Michael from Bountiful, UT

London Fletcher is leading the league in tackles with 163; have tackles ever been this high?

Tackles is not an official stat and I put very little stock in tackle totals. I think the Bucs might still be giving Hardy Nickerson credit for tackles he made 15 years ago. Assistant coaches are the guys that award tackles and assists. They do it while they watch tape of games, and they tend to have their own standards. Hey, what position coach doesn’t want his players to excel?

Adam from Milwaukee, WI

Many people think the 49ers are a great threat to the Packers in the playoffs. I see them as the one team we can generate a pass-rush against, as they allow a lot of sacks. I don't see their offense being good enough to hang with the Packers.

I see the 49ers as a team that can beat the Packers. I see all playoff teams as teams that can beat the Packers, and I think it’s healthy to have that respect for your opponent, as opposed to going into a game thinking you’ve got the win in the bag. The 49ers have the secondary to play aggressive, man-to-man coverage, and they have the pass-rush to make it happen. They also have a running game that can dominate time of possession. Frankly, I can make a case for every team the Packers might face in the playoffs: The Giants have the pass-rush, the Falcons have the running game, the Lions have the secondary, the Saints have the offense. Let’s not try to delude ourselves into believing the path to the Super Bowl is going to be a breeze. The Packers are going to have to win two big games against two tough teams. The good news is the Packers will have 70,000 fans cheering them every step of the way.

Peder from Sturgeon Bay, WI

Should the Packers rest against the Lions or let them play and keep their mojo going?

I’m not worried about their mojo. I think they’re back on track and I think they’ll take that into the playoffs, regardless of what happens this Sunday against Detroit. I think this team needs to rest some people and do whatever it takes to go into the playoffs as healthy as possible. That’s my opinion.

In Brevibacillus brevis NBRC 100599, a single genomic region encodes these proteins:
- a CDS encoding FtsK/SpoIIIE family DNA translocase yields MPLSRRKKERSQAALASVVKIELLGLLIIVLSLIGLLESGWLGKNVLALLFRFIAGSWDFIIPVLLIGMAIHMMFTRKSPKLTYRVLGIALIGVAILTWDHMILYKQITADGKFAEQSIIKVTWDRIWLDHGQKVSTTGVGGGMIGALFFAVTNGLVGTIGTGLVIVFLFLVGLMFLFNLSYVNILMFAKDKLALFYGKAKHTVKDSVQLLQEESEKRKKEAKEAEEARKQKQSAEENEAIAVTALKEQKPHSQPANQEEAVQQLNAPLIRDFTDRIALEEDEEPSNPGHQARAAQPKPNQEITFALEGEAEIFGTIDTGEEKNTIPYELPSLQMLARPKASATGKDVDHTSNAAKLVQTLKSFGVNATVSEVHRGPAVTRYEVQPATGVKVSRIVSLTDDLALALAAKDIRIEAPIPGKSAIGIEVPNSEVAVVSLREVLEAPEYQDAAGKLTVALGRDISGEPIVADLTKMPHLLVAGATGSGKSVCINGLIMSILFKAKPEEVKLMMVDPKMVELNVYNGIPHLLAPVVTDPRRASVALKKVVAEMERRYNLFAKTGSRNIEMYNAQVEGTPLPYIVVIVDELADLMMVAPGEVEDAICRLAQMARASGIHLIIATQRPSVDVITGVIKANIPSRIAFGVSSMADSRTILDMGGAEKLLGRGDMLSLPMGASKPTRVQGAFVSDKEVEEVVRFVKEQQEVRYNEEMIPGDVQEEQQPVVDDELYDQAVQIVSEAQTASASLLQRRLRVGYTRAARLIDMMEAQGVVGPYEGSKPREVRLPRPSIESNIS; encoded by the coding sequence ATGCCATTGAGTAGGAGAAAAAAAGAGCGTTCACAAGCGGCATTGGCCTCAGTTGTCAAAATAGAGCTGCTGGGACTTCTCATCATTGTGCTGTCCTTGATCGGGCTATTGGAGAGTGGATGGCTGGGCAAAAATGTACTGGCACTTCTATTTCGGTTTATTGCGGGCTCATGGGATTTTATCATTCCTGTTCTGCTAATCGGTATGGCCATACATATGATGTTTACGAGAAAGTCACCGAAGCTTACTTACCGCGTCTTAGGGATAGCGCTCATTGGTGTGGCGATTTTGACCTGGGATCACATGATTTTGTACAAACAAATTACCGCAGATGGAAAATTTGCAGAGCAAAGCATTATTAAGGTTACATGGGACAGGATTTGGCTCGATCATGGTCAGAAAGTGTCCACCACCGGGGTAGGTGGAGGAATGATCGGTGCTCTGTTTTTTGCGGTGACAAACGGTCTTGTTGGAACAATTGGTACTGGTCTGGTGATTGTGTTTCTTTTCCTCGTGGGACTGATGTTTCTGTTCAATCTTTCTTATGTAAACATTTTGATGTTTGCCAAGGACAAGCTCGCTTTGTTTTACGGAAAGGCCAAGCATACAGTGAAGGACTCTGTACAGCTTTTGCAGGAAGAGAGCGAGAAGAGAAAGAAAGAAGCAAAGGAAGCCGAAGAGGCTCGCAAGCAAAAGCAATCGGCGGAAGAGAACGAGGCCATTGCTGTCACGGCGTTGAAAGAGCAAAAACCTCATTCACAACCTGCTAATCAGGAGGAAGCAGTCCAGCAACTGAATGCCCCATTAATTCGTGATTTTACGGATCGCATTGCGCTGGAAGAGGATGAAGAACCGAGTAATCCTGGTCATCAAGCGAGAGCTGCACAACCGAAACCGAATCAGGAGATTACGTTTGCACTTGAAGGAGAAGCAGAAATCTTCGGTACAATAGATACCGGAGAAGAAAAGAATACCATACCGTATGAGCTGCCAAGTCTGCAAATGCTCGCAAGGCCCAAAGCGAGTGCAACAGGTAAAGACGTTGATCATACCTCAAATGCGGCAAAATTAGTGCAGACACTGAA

Packmandan from Pineville, LA

Could you discuss the who, what and whens of the finality of playoff rosters.

The rosters of the teams not in the playoffs are frozen. Teams in the playoffs get four free-agent signings, beginning on the Wednesday immediately following the conclusion of the regular season, and through the Super Bowl. Those four free-agent signings can be executed at the rate of two per week, not to exceed four overall. Players signed from a team’s own practice squad don’t count against that free-agent signings cap.

Harry from Rochester, NY

Troy Aikman said the center position is the hardest position to play on the offensive line. Are there any centers in the Pro Football Hall of Fame?

Mel Hein, George Trafton, Bulldog Turner, Alex Wojciehowicz, Chuck Bednarik, Frank Gatski, Jim Langer, Jim Otto, Jim Ringo, Dwight Stephenson and Mike Webster.

Chris from Apple Valley, MN

Once you said the No. 1 receiver for a team has to do with body mass. Why is this?

Fans tend to think of No. 1 receivers in terms of catches, but coaches think in terms of a receiver’s ability to fulfill the responsibilities of an X receiver because that’s a team’s No. 1 receiver. In other words, No. 1 receiver isn’t an achievement, it’s a designation. A one has to be big enough and strong enough to play on the line of scrimmage and defeat the jam; that’s what an X or split end does. That receiver also has to have the speed to get deep, because that’s what a true one does. A true No. 1 receiver is big enough to defeat jams and fast enough to get deep; he’s a big, strong, fast guy. Wes Welker is the NFL’s leading receiver, but he is not a one.

Justin from Appleton, WI

On Saturday, in the Giants vs. Jets game, the Giants got a safety and when the Jets went to kick off, they tried an onside kick that was more like an onside punt. Is that kick just like a regular kickoff in the sense that the Jets don’t have to wait for the Giants to touch the ball in order to recover it, or is it more like a punt and the Jets have to wait for the Giants to touch the ball in order to recover it?

I didn’t see it and I’m not sure of the circumstances to which you are referring, but I can tell you this: If you’re talking about a pooch-type free kick, the receiving team may signal for a fair catch and the kicking team must allow the man fielding the kick an opportunity to catch the ball.

David from Cable, WI

Why do the talking heads not understand the Packers’ success is built not on talent, but on preparation?

Whoa! Don’t ever think talent isn’t the foundation of a team’s success. It starts with talent, then comes development and preparation. The Packers don’t have a magic wand. This team doesn’t win because it’s so much smarter than everybody else. This team wins because Ted Thompson found talent Mike McCarthy could develop. Without talent, the best coaches in the world can’t win.

MORE FROM 'ASK VIC'